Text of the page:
Wednesday January 18, 2023


In the wake of the 12th wettest start to a year on record, concerns over where that water is ending up have risen. Lake levels have risen as well, but have water releases from Shasta Dam hampered that storage?

“Well right now we’ve had a spectacular two weeks; the lake has come up 50 feet since the first of the year, which is tremendous news for us. What we’re doing right now though is holding back every last drop of water we can because we started so low. So right now we’re doing minimum releases out of Shasta, out of Keswick; downstream of that, the creeks were running really high because of all the rain so that was what was impacting all the people down south of us,” explained Don Bader, the Area Manager of the Bureau of Reclamation. The swollen river and creek levels were not an impact of the dam’s outflows, but what explains the ever-changing release levels?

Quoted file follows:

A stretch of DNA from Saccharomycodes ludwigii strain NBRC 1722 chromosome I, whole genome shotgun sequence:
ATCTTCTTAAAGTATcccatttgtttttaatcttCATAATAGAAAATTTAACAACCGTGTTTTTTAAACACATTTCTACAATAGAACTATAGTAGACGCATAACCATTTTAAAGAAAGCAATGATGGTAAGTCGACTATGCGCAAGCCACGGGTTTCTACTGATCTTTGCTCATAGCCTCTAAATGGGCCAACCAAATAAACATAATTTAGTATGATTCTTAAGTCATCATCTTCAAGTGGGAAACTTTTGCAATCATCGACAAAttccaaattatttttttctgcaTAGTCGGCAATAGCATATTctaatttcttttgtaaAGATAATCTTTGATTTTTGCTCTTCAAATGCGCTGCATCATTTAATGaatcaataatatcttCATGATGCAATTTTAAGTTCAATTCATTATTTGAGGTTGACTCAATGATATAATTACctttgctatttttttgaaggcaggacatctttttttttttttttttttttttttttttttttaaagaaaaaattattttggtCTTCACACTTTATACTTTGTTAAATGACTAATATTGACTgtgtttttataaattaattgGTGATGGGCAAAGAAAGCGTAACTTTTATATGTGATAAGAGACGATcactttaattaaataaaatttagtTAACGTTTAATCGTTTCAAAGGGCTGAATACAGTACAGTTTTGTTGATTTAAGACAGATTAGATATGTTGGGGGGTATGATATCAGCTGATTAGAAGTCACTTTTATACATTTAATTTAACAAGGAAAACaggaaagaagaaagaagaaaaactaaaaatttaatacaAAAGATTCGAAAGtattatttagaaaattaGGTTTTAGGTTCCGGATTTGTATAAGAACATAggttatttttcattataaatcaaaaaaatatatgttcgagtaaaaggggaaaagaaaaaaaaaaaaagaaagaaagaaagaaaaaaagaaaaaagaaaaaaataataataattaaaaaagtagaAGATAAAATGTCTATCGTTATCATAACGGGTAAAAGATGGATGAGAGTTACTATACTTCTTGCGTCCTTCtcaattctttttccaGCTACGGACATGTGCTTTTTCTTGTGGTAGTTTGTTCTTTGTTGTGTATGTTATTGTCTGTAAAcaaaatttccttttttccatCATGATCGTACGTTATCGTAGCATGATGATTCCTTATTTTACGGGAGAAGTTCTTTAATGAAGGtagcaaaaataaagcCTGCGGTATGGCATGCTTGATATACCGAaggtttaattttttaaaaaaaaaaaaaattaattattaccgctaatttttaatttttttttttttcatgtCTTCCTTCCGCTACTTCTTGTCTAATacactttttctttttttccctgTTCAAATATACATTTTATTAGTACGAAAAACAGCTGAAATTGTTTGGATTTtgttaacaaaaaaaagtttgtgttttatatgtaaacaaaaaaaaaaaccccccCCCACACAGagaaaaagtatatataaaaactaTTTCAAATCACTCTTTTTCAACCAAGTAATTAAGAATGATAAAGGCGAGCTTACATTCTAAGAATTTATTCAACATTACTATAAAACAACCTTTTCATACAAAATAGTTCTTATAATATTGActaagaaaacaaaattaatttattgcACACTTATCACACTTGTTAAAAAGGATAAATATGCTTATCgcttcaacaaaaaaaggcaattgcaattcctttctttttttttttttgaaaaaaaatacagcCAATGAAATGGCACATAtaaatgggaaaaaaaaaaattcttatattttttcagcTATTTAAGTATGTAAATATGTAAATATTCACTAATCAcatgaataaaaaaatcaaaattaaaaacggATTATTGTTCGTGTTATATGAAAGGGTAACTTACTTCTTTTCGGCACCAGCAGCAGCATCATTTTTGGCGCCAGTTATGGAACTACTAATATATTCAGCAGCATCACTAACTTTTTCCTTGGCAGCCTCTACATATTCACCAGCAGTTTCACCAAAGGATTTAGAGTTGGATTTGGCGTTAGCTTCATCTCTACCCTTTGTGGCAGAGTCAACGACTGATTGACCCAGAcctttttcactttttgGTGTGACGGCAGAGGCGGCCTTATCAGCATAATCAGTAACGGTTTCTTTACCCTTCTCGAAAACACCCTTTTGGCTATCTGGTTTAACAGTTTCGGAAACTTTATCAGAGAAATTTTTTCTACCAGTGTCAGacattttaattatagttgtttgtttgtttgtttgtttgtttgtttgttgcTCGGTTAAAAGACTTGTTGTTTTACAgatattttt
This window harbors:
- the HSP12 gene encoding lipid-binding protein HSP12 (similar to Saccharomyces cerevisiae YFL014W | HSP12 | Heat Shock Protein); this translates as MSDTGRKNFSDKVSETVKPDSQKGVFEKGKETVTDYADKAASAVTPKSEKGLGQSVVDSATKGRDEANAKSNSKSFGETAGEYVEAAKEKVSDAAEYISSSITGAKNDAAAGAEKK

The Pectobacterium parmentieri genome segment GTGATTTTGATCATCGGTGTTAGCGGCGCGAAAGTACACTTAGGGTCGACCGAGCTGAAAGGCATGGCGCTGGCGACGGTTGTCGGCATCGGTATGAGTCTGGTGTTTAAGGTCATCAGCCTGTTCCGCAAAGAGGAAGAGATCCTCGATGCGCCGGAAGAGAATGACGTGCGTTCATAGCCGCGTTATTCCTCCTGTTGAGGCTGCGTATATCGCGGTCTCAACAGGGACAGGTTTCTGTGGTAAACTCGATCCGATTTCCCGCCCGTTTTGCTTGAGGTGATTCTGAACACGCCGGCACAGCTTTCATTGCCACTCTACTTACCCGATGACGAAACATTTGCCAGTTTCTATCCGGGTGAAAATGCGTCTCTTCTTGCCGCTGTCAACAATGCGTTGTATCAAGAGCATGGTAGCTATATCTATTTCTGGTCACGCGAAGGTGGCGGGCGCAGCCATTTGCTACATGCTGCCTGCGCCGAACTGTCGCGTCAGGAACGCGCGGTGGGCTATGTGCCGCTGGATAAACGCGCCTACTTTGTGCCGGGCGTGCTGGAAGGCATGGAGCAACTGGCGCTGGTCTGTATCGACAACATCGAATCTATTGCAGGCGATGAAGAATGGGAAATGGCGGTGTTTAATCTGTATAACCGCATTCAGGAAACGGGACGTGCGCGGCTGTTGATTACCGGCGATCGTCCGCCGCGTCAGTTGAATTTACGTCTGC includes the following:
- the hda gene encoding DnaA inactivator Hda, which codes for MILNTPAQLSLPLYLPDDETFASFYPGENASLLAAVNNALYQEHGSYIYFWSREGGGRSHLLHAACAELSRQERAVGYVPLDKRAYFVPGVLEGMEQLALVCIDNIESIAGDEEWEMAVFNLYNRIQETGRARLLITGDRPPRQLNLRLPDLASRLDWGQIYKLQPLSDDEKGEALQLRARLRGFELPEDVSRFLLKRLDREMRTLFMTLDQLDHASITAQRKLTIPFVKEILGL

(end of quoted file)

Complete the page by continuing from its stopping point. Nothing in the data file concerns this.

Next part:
It’s all about electricity demand — Bader explained that demand for electricity peaks in the morning and again in the early evening, and that corresponds with those higher amounts of water released. On the whole, however, the same amount of water is released in any given day. That amount is at a minimum, dictated by both electricity and the state mandated release value for wildlife.

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